If “What If” stories may be counted, Sonja lost a battle to a time-displaced Wolverine and still retained her fighting skills despite this.

Indeed, there is only one story where Sonja’s defeat in battle caused her to lose her skills. In Conan #197, while traveling with Conan, Sonja was defeated by an warlord named Bakht, who was attacking her merely to lure Conan into a trap. Despite the ambush tactics used by Bakht (to say nothing of the magical help he had in the battle), Sonja is injured to such a degree that she believes that her skills left her and proves to be more burden in the coming travels than help to Conan and his party. Still, when attacked in camp in Conan #200, Sonja goes berserk and proves capable of defending herself when pressed. Her confidence returned, she quickly returns to her old self.

Given that this is one incident stacked against many others and the fact that Sonja’s “loss of skill” seems to have been more traumatic than spiritual, it seems likely that Sonja will not suddenly become a shrinking violet should any man ever best her in battle.

4. Sonja is a lesbian.

Honestly, there’s nothing in the history of the character to have suggested this, even in the more recent stories. Of course most of Sonja’s stories were published at a time when exploring such things would be completely forbidden by a major publisher like Marvel.

Even today the closest anyone has come to approaching the subject was in Frank Cho’s “Queen of the Frozen Wastes”, and that was only to have Sonja recoiling and spitting after being kissed by a female vampire. Quite honestly, that could just as easily have been a reaction to being kissed by an undead cannibal who doesn’t brush as Sonja’s reaction to being kissed by a woman.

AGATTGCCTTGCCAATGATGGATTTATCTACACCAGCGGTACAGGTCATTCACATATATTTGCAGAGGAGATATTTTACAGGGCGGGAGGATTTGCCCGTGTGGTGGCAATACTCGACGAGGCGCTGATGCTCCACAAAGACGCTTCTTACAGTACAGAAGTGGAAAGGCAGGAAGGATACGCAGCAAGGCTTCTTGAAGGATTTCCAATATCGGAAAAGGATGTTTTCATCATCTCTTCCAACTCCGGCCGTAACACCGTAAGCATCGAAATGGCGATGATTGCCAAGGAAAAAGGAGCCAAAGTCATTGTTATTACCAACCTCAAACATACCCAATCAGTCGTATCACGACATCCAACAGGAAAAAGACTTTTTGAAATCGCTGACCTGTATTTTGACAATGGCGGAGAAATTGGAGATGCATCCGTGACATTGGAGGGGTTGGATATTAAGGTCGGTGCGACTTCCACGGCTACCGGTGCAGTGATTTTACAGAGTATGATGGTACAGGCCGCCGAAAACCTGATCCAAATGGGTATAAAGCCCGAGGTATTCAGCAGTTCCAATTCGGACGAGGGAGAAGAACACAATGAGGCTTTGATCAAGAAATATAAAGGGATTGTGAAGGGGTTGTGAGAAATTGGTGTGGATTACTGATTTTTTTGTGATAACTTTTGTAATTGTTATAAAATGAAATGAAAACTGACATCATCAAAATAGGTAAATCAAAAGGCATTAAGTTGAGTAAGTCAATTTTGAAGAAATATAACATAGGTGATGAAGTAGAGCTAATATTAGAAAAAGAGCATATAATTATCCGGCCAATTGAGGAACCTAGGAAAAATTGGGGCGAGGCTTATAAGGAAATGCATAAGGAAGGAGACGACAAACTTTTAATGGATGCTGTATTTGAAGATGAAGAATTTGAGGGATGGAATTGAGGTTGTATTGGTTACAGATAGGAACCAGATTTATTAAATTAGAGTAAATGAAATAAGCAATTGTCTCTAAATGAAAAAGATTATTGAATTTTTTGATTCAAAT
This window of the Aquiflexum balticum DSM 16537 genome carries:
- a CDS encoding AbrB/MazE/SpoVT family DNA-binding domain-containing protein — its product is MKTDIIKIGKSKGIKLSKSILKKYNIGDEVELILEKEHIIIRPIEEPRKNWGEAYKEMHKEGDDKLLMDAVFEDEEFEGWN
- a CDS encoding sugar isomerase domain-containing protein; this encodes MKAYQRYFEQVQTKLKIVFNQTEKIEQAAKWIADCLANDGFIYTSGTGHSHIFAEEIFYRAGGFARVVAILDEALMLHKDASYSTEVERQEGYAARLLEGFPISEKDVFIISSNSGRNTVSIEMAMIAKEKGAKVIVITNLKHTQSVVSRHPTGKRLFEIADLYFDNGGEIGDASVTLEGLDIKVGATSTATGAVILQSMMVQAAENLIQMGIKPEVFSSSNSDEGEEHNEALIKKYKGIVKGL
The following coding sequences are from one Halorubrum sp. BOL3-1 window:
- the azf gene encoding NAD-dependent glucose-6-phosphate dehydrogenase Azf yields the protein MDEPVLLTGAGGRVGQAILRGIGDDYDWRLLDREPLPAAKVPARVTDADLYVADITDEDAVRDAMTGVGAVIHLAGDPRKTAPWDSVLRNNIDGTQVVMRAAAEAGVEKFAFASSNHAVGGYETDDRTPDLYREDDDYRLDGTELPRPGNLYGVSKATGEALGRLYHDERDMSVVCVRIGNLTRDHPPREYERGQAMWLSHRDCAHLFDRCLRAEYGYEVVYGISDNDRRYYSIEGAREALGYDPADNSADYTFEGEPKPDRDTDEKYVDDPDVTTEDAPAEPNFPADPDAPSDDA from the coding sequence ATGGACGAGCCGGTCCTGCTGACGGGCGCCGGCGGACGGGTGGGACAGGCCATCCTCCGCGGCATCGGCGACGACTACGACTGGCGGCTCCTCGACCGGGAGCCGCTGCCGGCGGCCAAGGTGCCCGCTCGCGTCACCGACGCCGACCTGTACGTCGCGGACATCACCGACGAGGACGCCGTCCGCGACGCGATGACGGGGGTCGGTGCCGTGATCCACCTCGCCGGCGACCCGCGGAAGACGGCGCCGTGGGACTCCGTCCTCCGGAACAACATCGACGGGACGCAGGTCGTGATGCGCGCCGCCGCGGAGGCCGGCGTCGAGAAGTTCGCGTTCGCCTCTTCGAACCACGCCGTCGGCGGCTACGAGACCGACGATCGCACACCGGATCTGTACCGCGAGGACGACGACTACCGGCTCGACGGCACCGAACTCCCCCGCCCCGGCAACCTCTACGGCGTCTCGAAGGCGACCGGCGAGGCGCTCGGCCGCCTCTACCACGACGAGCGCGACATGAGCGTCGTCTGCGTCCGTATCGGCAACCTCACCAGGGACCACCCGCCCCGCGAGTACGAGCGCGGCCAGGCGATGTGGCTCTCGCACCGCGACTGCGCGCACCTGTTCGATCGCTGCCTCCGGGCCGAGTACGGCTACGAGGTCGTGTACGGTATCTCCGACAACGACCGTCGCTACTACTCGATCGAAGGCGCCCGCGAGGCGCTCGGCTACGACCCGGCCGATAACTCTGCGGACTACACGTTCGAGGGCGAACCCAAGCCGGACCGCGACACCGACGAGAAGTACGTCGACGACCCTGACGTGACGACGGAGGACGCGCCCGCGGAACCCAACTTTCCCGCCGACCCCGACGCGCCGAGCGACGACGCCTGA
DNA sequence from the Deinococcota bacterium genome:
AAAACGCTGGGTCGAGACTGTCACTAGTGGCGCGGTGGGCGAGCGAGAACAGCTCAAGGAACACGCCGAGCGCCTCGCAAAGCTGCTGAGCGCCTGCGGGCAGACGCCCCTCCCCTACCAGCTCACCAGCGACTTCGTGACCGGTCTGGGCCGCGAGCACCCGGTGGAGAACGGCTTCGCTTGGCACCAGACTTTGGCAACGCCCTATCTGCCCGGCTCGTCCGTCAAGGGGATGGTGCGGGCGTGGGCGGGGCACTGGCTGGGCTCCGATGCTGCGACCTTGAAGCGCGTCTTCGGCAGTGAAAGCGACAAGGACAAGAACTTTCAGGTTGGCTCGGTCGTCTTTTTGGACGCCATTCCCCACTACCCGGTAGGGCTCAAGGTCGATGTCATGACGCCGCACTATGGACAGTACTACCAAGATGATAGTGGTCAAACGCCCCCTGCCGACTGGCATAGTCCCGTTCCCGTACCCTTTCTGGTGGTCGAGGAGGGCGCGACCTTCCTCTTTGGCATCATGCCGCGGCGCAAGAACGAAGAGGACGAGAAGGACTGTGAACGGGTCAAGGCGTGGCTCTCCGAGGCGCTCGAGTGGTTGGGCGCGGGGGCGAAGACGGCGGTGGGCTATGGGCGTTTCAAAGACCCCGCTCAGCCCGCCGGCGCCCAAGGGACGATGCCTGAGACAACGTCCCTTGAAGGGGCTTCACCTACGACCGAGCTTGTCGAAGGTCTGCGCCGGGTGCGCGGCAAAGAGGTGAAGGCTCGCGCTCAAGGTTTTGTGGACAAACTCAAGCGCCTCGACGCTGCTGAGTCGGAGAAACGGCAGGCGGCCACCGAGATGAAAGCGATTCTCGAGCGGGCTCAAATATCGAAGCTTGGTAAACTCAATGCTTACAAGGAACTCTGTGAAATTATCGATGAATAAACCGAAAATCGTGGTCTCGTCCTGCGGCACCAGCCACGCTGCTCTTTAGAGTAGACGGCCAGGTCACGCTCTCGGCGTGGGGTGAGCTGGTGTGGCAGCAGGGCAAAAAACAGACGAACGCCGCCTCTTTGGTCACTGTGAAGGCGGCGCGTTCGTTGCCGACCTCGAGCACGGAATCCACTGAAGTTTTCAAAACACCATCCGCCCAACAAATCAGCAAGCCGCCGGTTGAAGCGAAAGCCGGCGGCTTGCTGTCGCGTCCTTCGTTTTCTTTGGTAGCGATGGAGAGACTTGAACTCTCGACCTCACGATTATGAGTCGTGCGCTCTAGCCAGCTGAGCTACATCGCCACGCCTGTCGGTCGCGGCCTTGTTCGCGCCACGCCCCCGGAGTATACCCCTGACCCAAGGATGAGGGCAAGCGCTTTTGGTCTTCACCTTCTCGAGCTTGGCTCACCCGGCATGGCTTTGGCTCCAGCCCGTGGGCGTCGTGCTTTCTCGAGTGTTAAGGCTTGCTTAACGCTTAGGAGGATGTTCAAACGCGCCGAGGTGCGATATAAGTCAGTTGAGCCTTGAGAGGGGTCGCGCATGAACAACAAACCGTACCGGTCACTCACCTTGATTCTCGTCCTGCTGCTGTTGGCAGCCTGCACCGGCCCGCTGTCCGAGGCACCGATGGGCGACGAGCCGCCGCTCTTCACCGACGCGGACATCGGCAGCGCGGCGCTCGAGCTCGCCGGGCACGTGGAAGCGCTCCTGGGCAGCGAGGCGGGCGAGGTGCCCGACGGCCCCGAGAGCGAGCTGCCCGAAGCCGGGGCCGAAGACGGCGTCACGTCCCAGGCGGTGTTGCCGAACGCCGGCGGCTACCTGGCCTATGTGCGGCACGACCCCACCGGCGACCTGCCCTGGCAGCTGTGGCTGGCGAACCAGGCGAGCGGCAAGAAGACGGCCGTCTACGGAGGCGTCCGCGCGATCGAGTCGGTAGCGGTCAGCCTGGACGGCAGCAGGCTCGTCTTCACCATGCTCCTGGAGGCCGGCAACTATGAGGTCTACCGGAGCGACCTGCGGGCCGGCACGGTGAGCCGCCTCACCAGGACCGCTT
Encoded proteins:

Regardless, all of the textual evidence so far is that Sonja is heterosexual. Any examination of the questions regarding if she can freely love women or if she must offer herself to any woman who beats her in a fair fight are likely to be reserved to the kind of fan-fiction this author will not link to, assuming that it exists.

5. Sonja is above using her sexuality as a weapon/promised reward.

Despite all indications that Sonja maintains a healthy interest in sex but enough personal control to keep to her oath, she is not above exploiting her own myth or her sexuality. In her first appearance with Conan, she persuaded Conan into helping her with a theft with a promise of romance later on. Of course she knocked him out and ran off with the loot before fulfilling any such promise.